*countable infinities only
pjones at redhat.com
Sun Jun 3 14:27:17 UTC 2012
On 06/02/2012 03:28 PM, Gregory Maxwell wrote:
> On Sat, Jun 2, 2012 at 12:36 PM, Matthew Garrett<mjg59 at srcf.ucam.org> wrote:
>> Per spec the machine simply falls back to attempting to execute the next
>> entry in the boot list. An implementation may provide some feedback that
>> that's the case, but there's no requirement for it to do so, so it's
>> perfectly valid for it to just fall back to booting Windows with no
> If the issue were just the opaque and unpredictable behavior on
> failure this could be addressed without signing any of the
> distribution proper.
> Create a pre-bootloder. If secureboot is enabled only permitting this
> boot because it's signed with the msft key, then display the most
> helpful instructions WRT secureboot we can display and then halt. If
> secureboot is not enabled, pass control to grub.
> This should meet the signing requirements and it removes the opacity
> without locking down any of Fedora. Such a bootloader should meet
> whatever requirements to get signed, since if secureboot is turned on
> it wont boot anything at all.
So let me get this straight. Your solution is to write a shim bootloader
that differs from the one we've proposed in that instead executing the kernel,
if Efi:SecureBoot is set to 1 in the firmware, it tells the user to fumble
around in the firmware menus, which don't necessarily even exist, until they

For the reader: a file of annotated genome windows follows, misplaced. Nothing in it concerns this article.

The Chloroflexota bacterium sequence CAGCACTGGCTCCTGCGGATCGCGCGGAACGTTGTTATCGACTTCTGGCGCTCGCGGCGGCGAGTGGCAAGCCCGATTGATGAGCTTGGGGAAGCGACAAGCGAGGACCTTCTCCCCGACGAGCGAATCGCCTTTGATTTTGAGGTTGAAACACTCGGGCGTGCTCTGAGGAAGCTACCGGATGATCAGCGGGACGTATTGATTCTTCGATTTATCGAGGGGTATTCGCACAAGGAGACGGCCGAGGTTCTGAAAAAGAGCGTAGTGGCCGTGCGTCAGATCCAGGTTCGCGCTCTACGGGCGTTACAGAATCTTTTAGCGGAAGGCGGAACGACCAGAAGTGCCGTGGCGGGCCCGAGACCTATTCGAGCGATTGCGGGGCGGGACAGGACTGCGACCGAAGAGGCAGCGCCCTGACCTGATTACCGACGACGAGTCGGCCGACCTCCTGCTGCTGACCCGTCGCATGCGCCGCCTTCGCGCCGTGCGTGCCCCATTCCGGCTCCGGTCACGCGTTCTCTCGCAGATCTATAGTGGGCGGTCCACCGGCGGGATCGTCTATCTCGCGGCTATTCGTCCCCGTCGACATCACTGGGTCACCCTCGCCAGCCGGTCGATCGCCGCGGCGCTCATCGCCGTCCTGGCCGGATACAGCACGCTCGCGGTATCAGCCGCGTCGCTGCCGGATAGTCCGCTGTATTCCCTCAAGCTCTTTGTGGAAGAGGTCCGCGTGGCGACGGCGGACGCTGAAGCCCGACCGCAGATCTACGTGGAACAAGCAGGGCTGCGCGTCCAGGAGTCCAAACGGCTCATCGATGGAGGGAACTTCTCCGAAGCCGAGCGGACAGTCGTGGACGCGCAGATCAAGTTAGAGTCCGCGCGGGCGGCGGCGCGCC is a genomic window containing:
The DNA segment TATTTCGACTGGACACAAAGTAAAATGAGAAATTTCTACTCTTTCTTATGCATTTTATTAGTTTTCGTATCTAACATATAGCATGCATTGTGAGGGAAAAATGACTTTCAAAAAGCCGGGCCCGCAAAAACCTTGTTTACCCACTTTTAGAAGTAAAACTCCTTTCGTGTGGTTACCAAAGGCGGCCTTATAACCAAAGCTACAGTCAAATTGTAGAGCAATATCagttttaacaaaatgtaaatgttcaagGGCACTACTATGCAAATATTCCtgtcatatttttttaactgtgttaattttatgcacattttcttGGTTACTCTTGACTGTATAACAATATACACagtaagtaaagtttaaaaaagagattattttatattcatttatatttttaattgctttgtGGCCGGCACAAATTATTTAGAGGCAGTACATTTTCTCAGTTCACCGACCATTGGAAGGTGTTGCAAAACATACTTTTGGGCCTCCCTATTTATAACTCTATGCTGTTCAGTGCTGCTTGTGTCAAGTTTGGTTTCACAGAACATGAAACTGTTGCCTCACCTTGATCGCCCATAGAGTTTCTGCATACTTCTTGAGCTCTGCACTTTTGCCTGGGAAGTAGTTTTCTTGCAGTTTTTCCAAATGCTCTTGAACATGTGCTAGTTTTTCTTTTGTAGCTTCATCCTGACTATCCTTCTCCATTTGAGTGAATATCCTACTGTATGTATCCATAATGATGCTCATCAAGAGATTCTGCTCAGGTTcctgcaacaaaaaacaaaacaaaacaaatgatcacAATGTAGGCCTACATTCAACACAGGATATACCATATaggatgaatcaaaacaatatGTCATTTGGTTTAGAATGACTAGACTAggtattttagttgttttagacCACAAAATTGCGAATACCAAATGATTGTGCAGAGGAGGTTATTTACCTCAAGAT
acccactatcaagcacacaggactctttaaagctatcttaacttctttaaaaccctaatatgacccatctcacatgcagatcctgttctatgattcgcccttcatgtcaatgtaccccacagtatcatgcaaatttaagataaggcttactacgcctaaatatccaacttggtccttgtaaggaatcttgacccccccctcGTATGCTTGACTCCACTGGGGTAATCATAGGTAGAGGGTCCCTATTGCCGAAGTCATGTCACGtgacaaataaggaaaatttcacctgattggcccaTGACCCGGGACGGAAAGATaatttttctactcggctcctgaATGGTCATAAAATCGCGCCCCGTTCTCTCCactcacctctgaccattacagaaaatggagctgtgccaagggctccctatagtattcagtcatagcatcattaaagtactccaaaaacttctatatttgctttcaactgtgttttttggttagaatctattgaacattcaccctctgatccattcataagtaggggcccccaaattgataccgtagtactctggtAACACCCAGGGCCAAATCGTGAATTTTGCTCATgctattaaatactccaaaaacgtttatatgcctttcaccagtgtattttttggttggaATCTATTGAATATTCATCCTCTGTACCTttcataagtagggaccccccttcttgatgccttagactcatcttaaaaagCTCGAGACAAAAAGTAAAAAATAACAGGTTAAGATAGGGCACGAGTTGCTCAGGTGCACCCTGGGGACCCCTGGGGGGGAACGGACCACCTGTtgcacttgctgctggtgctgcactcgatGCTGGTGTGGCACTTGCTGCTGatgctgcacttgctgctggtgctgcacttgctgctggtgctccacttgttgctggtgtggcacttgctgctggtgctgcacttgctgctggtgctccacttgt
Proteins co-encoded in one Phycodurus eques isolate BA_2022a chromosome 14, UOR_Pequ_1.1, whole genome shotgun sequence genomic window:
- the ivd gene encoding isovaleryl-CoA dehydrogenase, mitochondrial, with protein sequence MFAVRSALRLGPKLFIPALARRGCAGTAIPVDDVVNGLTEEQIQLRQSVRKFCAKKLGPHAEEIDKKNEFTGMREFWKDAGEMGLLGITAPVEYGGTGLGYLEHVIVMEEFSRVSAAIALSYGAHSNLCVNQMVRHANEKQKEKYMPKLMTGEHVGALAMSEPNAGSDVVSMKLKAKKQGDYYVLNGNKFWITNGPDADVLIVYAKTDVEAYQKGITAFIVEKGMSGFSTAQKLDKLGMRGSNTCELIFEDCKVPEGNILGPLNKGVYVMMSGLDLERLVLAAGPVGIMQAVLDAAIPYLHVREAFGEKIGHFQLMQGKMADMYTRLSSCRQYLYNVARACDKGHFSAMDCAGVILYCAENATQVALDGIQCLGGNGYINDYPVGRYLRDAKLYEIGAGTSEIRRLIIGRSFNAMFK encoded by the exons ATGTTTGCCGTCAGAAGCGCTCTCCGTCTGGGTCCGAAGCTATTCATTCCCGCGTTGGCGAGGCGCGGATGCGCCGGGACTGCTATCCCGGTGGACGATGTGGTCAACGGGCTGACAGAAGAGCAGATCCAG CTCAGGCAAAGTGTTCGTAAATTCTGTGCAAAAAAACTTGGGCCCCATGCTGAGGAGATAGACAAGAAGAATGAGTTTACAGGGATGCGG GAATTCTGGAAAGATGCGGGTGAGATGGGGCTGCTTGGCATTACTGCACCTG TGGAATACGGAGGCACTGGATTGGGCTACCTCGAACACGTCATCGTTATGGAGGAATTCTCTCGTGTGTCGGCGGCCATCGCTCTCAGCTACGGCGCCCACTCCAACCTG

find the switch that tells them to disable security, to turn that and
probably anything similar they find before finding the right switch off,
and then to try again. And maybe you want to explain to them that the system
was somehow configured wrong from the factory even though windows worked and
the system manufacturer probably did have some reason for flipping the switch
labeled "security" to the "enabled" position.
And you want us to get that signed, and just have it not bother to boot the
system. For freedom.
You've just drawn the higher barrier for freedom-to-modify line at a different
point in Fedora, but it's still there. But in your version it also tells the
user to expose themselves to a legitimate security problem so that they're
free-er to do something they could already do, if only they had the will to
do it. It may also be telling them to do something they cannot, with any
reasonable amount of effort, do, depending on if apple decide to ship with SB
enabled and the MS keys installed in DB, since they certainly won't be shipping
windows logos, and they're not too keen on bootloader menus.
Do I even need to explain why I don't think this is better than our plan?
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